Mark Collins – “White House to Pentagon: You will now use new, nicer talking points on China”

Further to these posts,

South China Sea: Why is USN Admiral Leading on US Policy vs China?

USN “Admiral Warns: Russian Subs Waging Cold War-Style ‘Battle of the Atlantic’”–and RCN?

USAF “Officers Give New Details for F-35 in War With China”

the president’s men lay down a bit of lame-duck law regarding the Dragon (though not apparently the Bear)–Defense One’s “D-Brief” notes the leaking:

…For starters, strike “great power competition” from your notes. Navy Times reports that “the National Security Council ordered Pentagon leaders to strike out that phrase and find something less inflammatory, according to four officials familiar with the classified document.” …

The purported reason: “Obama administration officials and some experts say ‘great power competition’ inaccurately frames the U.S. and China as on a collision course, but other experts warn that China’s ship building, man-made islands, and expansive claims in the South and East China seas are hostile to U.S. interests. This needlessly muddies leaders’ efforts to explain the tough measures needed to contain China’s rise.”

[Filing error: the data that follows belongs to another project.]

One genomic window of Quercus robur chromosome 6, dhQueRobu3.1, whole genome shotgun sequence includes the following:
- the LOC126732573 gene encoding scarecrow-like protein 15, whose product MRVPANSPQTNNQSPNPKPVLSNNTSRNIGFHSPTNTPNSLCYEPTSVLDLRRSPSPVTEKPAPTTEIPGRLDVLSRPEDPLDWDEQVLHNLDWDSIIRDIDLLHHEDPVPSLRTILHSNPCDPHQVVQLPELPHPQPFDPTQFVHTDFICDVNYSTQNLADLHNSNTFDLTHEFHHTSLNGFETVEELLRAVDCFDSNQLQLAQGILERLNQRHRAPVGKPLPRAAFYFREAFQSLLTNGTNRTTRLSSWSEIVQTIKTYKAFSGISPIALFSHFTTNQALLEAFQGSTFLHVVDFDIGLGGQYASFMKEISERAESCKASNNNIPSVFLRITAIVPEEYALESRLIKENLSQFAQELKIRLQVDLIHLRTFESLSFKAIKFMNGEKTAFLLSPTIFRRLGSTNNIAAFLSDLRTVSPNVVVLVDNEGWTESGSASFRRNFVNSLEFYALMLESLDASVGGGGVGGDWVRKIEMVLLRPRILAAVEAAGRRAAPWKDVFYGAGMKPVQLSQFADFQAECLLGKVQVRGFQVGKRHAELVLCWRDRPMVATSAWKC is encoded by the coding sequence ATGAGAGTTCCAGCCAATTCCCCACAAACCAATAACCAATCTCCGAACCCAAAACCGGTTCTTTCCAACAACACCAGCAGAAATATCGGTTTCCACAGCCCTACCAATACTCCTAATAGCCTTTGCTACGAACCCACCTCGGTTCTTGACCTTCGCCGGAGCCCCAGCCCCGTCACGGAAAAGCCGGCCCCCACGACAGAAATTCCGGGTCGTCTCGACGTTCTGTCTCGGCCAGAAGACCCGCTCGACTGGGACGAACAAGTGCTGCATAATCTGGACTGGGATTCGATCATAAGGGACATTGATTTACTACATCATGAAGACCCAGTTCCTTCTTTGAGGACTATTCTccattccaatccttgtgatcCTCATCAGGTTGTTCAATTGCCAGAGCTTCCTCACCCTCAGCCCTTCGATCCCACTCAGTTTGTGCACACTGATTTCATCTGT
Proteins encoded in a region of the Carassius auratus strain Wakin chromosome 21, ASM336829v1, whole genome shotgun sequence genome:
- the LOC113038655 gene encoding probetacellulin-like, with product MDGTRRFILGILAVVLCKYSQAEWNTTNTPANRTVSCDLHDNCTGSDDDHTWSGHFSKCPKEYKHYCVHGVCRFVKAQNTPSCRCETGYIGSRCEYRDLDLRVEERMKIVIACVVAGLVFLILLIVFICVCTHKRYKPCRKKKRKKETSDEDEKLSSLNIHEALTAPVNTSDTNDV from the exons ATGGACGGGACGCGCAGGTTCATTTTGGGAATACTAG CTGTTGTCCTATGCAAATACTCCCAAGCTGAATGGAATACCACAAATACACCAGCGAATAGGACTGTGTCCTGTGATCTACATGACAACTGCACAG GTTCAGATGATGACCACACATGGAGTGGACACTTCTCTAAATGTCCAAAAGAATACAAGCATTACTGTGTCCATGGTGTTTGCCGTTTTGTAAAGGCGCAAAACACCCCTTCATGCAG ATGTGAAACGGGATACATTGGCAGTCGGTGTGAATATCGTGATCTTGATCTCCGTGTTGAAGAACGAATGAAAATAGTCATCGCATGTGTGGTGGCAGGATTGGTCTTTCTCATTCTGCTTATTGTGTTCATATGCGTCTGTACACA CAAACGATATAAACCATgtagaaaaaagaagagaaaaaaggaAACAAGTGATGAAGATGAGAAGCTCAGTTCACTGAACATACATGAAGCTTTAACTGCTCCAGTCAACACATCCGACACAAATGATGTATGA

One senior admin official: “Nothing is preordained about this relationship… We don’t buy into the notion that an established and rising power are destined for conflict.”

The term has been used multiple times by Pentagon officials in recent months, including Defense Secretary Ash Carter; Chairman of the Joint Chiefs of Staff, Gen. Joseph Dunford; and Chief of Naval Operations Adm. John Richardson, who has perhaps the closest eye on developments in and around the South China Sea.

The Pentagon reax: “The US-China relationship is composed of competitive and cooperative elements,” said Navy Cmdr. Gary Ross in an email. “It is only natural that, as the deterrent arm of the United States government, the Defense Department is prepared for the possibility of conflict with any potential aggressor. At the same time, we have worked hard at reducing tensions and increasing transparency with China by implementing confidence building measures in both the maritime and air domains. We also have a long-standing military to military relationship. We will continue to engage with China as appropriate, while being open and clear about our differences.”

An alternate take: “What this means is we will spend at least the next 90 days with an administration that’s just trying to tread water,” said Bryan McGrath, a naval expert and retired destroyer skipper. Read the rest, here

Lots more here on the South China Sea. Plus:

RAND on War Between the Dragon and the Eagle

Mark Collins, a prolific Ottawa blogger, is a Fellow at the Canadian Global Affairs Institute; he tweets @Mark3Ds

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